Whether it’s an after-lunch saunter, a Christmassy tour or a hike in the countryside, here’s how to make walking part of your festivities and reap the fitness benefits.
Stroll round a garden
Join a guided three-mile walk and talk on Boxing Day at RHS Hyde Hall, near Chelmsford. There’s plenty to see even in the colder months as the clever garden design makes the most of colour, scent and form. You’re sure to come back with plenty of ideas for your own garden. Plus, the centre’s café is open from 9.30am if you fancy a pre-walk breakfast. Free for RHS members or £12.98pp. Starts at 11am on Boxing Day, no need to prebook. Visit rhs.org.uk/gardens/hyde-hall
Just 20 minutes of strolling (or even sitting) in nature is enough to significantly lower your levels of stress hormone cortisol, a study earlier this year revealed.
Walk in festive lights
Explore Dunham Massey, Cheshire, all illuminated for Christmas. The grounds are now packed with huge flowers, a glowing tunnel and glittering deer. Open from now until December 30. Garden entry £10pp. Visit nationaltrust.org.uk/dunham-massey.
On a walk like this where there’s lots to stop and look at, you might think your pace isn’t fast enough to burn calories – but a varied speed walk burns up to 20 per cent more calories than a steady one, according to Ohio State University. Just make sure to pick up the pace in between slower sections.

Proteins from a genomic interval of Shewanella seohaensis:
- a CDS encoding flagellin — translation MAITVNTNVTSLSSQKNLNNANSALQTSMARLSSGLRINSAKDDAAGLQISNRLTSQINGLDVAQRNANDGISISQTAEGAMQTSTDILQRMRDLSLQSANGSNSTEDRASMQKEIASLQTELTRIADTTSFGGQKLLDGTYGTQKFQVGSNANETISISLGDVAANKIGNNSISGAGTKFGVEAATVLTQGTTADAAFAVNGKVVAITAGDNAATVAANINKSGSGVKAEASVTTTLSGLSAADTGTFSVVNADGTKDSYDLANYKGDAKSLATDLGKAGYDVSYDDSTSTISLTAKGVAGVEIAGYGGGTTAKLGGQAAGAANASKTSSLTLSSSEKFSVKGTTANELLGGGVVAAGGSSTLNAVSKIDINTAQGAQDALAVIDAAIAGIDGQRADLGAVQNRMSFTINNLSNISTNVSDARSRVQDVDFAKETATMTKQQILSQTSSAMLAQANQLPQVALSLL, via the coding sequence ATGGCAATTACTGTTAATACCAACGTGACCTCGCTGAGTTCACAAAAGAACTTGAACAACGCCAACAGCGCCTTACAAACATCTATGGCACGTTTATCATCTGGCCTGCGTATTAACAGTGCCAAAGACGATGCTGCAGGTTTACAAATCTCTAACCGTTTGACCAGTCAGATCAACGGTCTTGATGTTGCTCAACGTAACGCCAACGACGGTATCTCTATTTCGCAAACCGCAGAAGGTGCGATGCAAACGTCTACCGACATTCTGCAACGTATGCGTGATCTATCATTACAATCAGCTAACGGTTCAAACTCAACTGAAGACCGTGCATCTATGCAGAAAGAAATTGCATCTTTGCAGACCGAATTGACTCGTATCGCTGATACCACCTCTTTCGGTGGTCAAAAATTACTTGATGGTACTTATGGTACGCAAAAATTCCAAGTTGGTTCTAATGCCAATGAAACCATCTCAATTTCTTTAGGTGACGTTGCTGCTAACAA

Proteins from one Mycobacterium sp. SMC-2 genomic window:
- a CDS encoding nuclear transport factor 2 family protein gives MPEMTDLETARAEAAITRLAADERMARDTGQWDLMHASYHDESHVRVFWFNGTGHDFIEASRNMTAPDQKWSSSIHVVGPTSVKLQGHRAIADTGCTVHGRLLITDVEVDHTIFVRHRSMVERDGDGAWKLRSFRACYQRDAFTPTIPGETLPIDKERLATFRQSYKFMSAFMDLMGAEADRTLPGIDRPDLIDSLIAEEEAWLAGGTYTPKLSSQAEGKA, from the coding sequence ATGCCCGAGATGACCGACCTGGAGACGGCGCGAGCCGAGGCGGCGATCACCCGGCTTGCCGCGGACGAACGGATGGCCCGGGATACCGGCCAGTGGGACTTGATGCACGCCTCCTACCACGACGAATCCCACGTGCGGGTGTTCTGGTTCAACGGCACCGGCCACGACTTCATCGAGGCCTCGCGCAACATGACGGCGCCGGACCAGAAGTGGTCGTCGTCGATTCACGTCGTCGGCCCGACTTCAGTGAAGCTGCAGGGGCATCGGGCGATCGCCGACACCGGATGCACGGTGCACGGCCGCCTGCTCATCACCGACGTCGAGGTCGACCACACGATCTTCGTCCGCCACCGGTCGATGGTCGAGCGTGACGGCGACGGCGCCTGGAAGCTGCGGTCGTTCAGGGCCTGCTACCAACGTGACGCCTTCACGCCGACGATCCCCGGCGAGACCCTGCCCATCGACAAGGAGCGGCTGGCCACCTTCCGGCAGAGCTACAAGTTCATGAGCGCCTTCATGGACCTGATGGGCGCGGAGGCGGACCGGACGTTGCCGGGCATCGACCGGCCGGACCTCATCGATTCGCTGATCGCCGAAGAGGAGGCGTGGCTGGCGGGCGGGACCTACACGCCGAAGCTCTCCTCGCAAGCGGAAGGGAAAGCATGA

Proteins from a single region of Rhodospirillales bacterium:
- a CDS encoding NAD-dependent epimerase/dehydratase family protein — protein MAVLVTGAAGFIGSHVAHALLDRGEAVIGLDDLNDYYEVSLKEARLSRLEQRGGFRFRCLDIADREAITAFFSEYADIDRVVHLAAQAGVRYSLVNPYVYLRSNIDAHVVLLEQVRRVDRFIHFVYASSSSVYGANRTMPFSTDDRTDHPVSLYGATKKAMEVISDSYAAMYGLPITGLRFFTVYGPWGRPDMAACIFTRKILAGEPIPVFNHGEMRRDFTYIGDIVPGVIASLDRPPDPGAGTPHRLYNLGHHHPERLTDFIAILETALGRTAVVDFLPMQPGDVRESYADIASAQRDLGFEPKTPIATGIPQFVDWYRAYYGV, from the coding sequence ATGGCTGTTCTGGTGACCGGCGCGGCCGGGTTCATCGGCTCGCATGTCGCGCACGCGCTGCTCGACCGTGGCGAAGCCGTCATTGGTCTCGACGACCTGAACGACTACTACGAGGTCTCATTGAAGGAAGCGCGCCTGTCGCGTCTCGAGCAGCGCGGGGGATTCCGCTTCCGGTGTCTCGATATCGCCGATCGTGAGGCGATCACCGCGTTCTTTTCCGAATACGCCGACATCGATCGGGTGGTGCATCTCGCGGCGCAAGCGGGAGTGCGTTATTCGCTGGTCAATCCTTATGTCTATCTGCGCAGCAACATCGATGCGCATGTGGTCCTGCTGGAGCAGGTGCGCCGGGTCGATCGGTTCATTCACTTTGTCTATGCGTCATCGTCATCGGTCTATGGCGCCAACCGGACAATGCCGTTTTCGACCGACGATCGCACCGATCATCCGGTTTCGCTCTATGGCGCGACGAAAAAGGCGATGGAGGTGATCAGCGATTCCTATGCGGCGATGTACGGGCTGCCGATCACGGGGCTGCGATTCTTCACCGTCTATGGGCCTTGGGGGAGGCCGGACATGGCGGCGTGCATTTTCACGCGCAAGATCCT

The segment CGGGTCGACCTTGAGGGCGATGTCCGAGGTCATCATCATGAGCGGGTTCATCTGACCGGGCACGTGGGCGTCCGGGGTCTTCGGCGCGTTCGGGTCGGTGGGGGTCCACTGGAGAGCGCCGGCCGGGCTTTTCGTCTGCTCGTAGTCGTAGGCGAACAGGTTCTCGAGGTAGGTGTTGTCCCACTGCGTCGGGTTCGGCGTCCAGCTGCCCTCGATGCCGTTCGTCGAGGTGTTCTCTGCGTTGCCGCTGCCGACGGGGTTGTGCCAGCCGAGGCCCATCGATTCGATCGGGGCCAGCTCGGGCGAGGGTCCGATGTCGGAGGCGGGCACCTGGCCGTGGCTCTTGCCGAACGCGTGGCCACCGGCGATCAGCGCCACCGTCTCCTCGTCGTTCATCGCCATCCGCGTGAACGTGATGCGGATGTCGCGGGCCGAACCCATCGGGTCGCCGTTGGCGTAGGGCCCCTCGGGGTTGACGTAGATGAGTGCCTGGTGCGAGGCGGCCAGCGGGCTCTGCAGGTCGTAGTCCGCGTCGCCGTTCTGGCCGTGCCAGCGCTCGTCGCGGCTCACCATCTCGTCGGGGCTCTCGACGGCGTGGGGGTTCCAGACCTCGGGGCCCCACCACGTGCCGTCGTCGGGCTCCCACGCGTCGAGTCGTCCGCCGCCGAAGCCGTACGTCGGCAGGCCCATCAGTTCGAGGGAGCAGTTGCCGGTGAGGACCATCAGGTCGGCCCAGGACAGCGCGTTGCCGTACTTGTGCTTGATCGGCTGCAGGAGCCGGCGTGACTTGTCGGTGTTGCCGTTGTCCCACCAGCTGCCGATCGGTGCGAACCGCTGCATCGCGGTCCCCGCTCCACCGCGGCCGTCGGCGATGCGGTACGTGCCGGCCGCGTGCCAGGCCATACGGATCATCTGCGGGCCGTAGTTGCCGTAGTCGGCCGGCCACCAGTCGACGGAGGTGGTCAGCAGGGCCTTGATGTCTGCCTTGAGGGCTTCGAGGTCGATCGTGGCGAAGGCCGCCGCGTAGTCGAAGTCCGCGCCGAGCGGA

Head to the woods
For the perfect blend of woodland and history, the Erddig Big Wood trail, Wrexham, is hard to beat. It’s only a mile-long, but packs in a secret meadow, archaeological sites, beech trees and wildlife including woodpeckers – plus it’s dog friendly. Entry costs £6.75 and also allows you to visit the house, visit nationaltrust.org.uk/erddig
An hour-long walk in the woods has been shown to provide cognitive benefits to people suffering from depression, according to US research.
Discover beach benefits
Calling all Poldark fans! Blow away the cobwebs with a blustery coastal walk
at Botallack, Cornwall. This one-mile circular route is part of the Cornish Mining World Heritage Site, and home to choughs and wild flowers.
Find details at nationaltrust.org.uk/botallack
Listening to natural sounds – such as lapping waves on the shore – has been proven to help relax both body and mind, says the University of Sussex. The systems that control your ‘fight or flight’ response can be calmed by this type of sound.
Walk a lovely loch
A Scottish loch in winter sunshine is a beautiful sight and the route around Loch Morlich is particularly charming thanks to its forest and beach surroundings. The one-hour loop will show you snow-capped peaks and sculptures. Find out more at visitscotland.com.
Being in nature regularly has health benefits including a reduced risk of type two diabetes and heart disease. Being among trees in particular is beneficial as they emit chemicals that can help improve your immune response.